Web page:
11 April 2010. 2nd Sunday of Easter
Acts 5, 12-16; Psalm 118; Rev 1, 9-19; John 20, 19-31
When Jesus comes to our life, His arrival is experienced as peace. Peace is what Jesus gives. Peace is what we receive when our faith is deep and complete. Our heart rests peacefully despite the many trials that disturb our lives.
When grief comes to our lives, it disturbs us. That is precisely what Thomas went through. Thomas expected death. In fact, when Jesus proposed to go to Bethany, two miles from Jerusalem, he reacted “Let us all go, that we may die with him” (Jn 11:16). But Thomas was a natural pessimist. He undoubtedly loved Jesus very much that he was willing to go to Jerusalem and die with him. And when what he expected happened, when Jesus whom he loved died on the cross, he was grief-stricken, broken-hearted, and in despair. And, like some of us, Thomas had to face his grief and despair alone. Thus, when Jesus appeared at the Upper Room, he was not there. Thomas was absent. So when the disciples told him, he did not believe unless he could see with his own eyes the print of the nails, and stretch his hands and put it at his wounded side.
This is understandable. When we are so caught up by our grief, we, like Thomas, begin to doubt, to despair and to become disheartened. Not that we lack courage. Not that we have not loved enough. Not that we are unwilling to do the task. Maybe, we are just too wounded, that is why we doubt. When we are in pain, we sometimes ask, “Where is God?” And so Jesus appears to Thomas and identifies himself by his very wounds: Look at my wounds. Put your hands into my side. I am He! To answer Thomas’ question, Jesus showed them His wounds.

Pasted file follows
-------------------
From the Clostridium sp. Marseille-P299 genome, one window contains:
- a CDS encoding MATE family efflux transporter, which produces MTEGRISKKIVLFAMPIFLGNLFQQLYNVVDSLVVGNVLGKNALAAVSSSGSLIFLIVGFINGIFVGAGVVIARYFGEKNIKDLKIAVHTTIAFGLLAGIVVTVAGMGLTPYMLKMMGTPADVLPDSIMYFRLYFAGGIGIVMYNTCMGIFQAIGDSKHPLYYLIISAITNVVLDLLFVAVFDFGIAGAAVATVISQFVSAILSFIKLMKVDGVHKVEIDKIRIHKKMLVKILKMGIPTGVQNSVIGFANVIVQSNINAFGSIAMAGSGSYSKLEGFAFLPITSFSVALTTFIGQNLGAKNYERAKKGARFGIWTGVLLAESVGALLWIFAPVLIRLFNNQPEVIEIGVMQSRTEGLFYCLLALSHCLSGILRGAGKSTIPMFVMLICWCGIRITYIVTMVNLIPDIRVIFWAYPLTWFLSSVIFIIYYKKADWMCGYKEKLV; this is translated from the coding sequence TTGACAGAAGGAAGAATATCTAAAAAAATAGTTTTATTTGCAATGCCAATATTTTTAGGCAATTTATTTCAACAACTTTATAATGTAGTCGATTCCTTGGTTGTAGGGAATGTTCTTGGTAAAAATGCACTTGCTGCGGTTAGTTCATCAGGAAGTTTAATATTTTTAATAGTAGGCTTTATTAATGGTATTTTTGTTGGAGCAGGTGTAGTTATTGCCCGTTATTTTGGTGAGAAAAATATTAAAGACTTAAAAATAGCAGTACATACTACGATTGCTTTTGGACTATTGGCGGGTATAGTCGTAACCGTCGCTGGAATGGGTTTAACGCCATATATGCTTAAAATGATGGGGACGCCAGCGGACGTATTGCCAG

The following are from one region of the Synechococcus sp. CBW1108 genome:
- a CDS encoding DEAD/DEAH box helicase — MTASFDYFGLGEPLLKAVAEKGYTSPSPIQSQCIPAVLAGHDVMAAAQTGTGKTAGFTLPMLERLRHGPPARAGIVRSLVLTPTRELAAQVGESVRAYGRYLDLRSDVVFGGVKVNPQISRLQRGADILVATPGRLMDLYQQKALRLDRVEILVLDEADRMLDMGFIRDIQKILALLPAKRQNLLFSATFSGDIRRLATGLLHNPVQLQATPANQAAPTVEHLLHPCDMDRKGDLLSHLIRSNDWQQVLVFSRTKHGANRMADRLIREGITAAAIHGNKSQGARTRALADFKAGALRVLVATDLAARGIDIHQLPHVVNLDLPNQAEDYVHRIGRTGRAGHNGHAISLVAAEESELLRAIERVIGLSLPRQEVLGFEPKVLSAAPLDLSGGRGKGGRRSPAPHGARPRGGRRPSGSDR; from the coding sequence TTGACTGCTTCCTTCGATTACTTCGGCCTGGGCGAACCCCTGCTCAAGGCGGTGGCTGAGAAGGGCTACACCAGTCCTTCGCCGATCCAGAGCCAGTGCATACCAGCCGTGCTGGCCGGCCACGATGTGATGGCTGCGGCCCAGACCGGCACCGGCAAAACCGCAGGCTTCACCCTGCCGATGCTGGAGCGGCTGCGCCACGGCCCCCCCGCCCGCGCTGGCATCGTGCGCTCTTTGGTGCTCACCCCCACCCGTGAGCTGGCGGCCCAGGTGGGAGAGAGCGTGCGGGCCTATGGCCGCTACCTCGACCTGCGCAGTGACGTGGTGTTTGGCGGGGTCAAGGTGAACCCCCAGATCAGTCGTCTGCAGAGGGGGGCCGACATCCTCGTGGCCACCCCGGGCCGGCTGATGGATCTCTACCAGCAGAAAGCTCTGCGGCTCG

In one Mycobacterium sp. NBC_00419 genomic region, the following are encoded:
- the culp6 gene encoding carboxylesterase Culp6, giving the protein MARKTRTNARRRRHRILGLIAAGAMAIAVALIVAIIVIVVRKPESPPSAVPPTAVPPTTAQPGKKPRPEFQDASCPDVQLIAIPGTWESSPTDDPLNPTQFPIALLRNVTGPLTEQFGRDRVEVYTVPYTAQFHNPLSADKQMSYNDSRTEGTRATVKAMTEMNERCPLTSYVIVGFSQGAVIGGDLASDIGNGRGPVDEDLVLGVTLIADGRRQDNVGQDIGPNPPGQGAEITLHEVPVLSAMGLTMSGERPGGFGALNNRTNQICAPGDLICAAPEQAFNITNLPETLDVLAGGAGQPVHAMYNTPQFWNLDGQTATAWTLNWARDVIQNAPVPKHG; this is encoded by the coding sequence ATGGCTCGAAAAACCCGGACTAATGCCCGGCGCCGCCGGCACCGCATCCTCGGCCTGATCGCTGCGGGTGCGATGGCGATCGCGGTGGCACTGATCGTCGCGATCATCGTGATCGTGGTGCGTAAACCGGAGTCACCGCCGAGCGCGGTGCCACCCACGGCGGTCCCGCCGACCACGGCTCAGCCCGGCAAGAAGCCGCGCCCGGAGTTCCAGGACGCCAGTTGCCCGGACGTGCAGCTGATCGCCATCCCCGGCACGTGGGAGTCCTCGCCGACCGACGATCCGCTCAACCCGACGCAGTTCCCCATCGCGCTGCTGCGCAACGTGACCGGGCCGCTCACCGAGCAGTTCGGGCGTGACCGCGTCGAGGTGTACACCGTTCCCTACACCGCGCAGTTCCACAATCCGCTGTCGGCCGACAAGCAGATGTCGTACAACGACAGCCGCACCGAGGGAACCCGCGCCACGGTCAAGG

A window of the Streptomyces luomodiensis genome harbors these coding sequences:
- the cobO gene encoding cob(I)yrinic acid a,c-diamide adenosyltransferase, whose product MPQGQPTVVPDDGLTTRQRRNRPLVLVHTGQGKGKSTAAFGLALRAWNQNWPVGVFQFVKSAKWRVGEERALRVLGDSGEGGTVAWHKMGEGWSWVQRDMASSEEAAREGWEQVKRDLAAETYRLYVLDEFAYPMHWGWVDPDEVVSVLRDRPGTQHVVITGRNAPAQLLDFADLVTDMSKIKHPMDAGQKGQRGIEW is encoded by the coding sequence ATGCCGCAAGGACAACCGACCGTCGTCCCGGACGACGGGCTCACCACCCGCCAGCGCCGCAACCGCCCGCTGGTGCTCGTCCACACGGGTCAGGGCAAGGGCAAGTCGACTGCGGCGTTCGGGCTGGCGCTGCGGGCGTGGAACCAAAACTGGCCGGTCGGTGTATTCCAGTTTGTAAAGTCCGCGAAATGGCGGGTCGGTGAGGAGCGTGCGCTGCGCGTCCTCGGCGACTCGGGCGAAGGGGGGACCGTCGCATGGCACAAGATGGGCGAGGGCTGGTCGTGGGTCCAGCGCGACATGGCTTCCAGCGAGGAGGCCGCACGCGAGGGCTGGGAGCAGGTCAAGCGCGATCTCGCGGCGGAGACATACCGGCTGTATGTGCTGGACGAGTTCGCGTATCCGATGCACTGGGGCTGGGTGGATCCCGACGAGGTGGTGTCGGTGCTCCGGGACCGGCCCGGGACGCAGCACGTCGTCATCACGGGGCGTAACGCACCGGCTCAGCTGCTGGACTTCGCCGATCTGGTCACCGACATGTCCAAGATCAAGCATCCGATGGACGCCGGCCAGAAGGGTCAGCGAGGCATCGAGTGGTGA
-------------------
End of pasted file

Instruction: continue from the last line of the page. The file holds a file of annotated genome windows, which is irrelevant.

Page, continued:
Our very wounds, our very despair, our very grief forms us into who and what we are. The many failures in life can make a person courageous and strong; while in another can make him negative and pessimistic. Numerous heartaches a person encounters might make a person calloused and unable to love; or make a person mature in the experience of loving. Who we are now tells us how we have reacted or responded to many of life’s difficulties.
When Thomas places his hands into the wounds of Jesus, and accepts what had happened, Thomas confesses, what scholars regard as the summary of the four Gospels, “My Lord and my God!” Our God does not remove pain, He becomes wounded with us. Our God does not take away our problems, He accompanies us.
Thus, it is in acceptance that many of our heartaches turn into peace. When we have accepted the eventuality of our sickness and death, we begin to be at peace. When we are able to accept the situation of our families, we begin to be at peace. When we start to accept our status in our life, we gain peace. When we are able to accept our limitations and weaknesses, we are at peace.